There are several distinct approaches to using synthetic biology to explore design principles. Some researchers have used completely nonnative molecular platforms to build networks from scratch. One powerful system of this type is networks of specially designed interacting nucleic acid molecules, whereby the presence of a single-strand molecule input can catalyze stand displacement reactions that can, if properly designed, propagate as a cascade through an in vitro molecular network. The cascades in these strand displacement systems are catalytically controlled (i.e., activated strands act as enzymes) but are energetically powered by the presence of “fuel” molecules that base pair with leftover strands, acting as a LeChatlier’s sink to push the reactions forward (Seelig et al., 2006). As far as we know, these types of reactions are not used in evolved living systems, but they represent an orthogonal molecular communication system that is analogous to the distributed molecular communication systems of cells. Such nucleic acid strand displacement reactions have been used to construct systems that show network behaviors, including logic operations, cascades, amplification, and feedback (Kim et al., 2006; Zhang et al., 2007; Qian and Winfree, 2011; Qian et al., 2011). Theoretical analysis indicates that arbitrary chemical reaction networks can be encoded using this type of nucleic acid component framework (Soloveichik et al., 2010). Thus a goal in this field is to ask whether such nucleic acid strand displacement circuits can be used as a platform to explore fundamental molecular rules about what distributed molecular systems can or cannot compute.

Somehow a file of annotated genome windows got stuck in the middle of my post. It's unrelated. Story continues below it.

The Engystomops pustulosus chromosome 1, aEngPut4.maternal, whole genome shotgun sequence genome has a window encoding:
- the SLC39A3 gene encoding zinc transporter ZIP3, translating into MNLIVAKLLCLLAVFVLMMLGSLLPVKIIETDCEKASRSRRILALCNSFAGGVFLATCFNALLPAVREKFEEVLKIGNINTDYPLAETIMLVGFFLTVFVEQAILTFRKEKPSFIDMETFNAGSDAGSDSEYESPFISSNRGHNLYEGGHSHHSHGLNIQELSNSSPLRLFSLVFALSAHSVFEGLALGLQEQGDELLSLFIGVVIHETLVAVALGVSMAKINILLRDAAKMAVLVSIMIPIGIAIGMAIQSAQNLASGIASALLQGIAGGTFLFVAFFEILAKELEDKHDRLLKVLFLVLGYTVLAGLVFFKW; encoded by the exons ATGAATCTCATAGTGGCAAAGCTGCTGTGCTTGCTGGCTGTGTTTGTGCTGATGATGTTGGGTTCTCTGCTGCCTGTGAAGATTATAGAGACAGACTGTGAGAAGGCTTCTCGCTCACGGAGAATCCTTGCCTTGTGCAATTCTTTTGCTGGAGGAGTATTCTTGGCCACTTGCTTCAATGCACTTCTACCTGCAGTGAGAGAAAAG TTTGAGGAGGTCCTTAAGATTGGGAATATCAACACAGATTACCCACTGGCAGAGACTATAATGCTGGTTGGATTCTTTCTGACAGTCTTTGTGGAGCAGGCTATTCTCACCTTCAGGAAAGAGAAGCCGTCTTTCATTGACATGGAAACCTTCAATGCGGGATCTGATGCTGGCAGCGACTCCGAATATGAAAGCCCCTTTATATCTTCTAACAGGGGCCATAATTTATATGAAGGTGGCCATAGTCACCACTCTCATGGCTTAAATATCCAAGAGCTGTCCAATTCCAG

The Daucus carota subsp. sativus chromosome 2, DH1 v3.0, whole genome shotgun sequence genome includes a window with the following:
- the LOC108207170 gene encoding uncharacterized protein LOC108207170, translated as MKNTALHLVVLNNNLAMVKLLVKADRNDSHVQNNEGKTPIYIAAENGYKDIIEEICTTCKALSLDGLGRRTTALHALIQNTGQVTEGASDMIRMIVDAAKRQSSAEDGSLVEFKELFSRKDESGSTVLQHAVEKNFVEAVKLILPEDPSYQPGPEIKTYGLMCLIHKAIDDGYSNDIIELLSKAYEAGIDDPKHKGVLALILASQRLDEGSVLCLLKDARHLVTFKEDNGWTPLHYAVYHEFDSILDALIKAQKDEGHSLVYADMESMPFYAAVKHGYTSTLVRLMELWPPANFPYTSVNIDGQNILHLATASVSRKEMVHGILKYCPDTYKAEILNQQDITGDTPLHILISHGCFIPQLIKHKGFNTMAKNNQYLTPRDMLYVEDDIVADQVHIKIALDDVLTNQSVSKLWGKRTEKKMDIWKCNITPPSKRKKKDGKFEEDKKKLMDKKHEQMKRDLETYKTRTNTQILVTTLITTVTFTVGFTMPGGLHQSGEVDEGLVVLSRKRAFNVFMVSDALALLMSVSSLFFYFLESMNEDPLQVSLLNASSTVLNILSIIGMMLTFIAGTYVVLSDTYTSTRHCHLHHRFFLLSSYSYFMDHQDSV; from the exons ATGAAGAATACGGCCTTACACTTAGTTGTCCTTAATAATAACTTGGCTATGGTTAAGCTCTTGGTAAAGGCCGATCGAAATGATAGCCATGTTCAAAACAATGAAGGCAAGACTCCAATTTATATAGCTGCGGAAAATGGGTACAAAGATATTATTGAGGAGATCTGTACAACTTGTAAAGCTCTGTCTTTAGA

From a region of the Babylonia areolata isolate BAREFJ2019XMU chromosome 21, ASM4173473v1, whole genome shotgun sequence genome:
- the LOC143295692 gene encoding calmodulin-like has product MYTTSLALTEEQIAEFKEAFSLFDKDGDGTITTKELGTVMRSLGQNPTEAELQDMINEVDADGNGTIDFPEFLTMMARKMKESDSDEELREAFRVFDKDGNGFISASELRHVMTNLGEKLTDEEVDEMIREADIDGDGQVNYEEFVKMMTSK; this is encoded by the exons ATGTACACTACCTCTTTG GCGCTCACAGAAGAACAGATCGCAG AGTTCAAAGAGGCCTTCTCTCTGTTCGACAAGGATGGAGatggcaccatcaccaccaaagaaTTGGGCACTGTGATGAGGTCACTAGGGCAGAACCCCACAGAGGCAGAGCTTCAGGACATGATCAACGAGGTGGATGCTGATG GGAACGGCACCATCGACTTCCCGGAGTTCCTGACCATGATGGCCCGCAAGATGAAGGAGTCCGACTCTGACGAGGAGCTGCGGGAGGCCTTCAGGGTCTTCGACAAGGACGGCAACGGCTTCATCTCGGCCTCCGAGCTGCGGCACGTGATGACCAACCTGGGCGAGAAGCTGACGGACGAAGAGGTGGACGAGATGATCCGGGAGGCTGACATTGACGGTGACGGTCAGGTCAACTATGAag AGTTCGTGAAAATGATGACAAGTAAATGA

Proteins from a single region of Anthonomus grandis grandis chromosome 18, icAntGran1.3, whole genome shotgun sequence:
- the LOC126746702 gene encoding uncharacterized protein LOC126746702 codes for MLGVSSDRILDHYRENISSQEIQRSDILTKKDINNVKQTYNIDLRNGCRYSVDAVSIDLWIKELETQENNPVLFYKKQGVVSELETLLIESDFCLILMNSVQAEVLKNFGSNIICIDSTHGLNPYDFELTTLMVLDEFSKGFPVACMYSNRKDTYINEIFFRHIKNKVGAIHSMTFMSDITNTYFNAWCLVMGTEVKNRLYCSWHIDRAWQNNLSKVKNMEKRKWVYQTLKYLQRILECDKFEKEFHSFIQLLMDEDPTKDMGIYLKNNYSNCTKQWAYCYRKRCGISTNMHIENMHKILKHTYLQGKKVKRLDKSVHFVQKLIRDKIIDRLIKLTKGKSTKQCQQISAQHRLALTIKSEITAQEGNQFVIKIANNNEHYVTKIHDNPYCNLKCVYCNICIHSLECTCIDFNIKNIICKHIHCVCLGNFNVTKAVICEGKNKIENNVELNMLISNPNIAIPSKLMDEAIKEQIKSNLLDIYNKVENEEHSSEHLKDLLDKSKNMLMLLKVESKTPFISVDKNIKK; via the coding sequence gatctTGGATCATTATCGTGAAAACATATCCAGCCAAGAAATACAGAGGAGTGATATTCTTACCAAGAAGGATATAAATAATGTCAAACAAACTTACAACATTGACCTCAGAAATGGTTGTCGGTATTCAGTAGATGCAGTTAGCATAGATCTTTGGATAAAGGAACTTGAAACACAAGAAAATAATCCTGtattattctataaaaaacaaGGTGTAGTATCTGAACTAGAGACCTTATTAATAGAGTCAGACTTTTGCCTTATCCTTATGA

Other synthetic biology approaches aim to use natural biomolecular components, but in novel arrangements to construct circuits capable of target functions. One of the classic examples of a synthetic network is the synthetic oscillator (Elowitz and Leibler, 2000), built from a simple ring of three interlinked transcriptional repressors (Figure 4A). This original synthetic repressor, though functional, showed relatively poor performance, displaying inconsistent amplitudes and periods. Since then, many researchers have used synthetic oscillator as a model for iterative network improvement (Figure 4B). These synthetic biology efforts, combined with complementary computational analysis, have resulted in dramatic improvements in performance by incorporating additional network elements such as strong positive feedback on key nodes. Minimal designs have been identified that yield robust oscillations with either tunable amplitude or frequency, and these match architectures observed in natural oscillator systems. Thus iterative synthetic cycles have been useful in defining the space of oscillatory networks, and in distinguishing bare bones oscillator designs from slightly more complex designs that show far more robust behaviors or more specialized classes of behaviors (Atkinson et al., 2003; Fung et al., 2005; Stricker et al., 2008; Tsai et al., 2008; Tigges et al., 2009, 2010; Aubel and Fussenegger, 2010).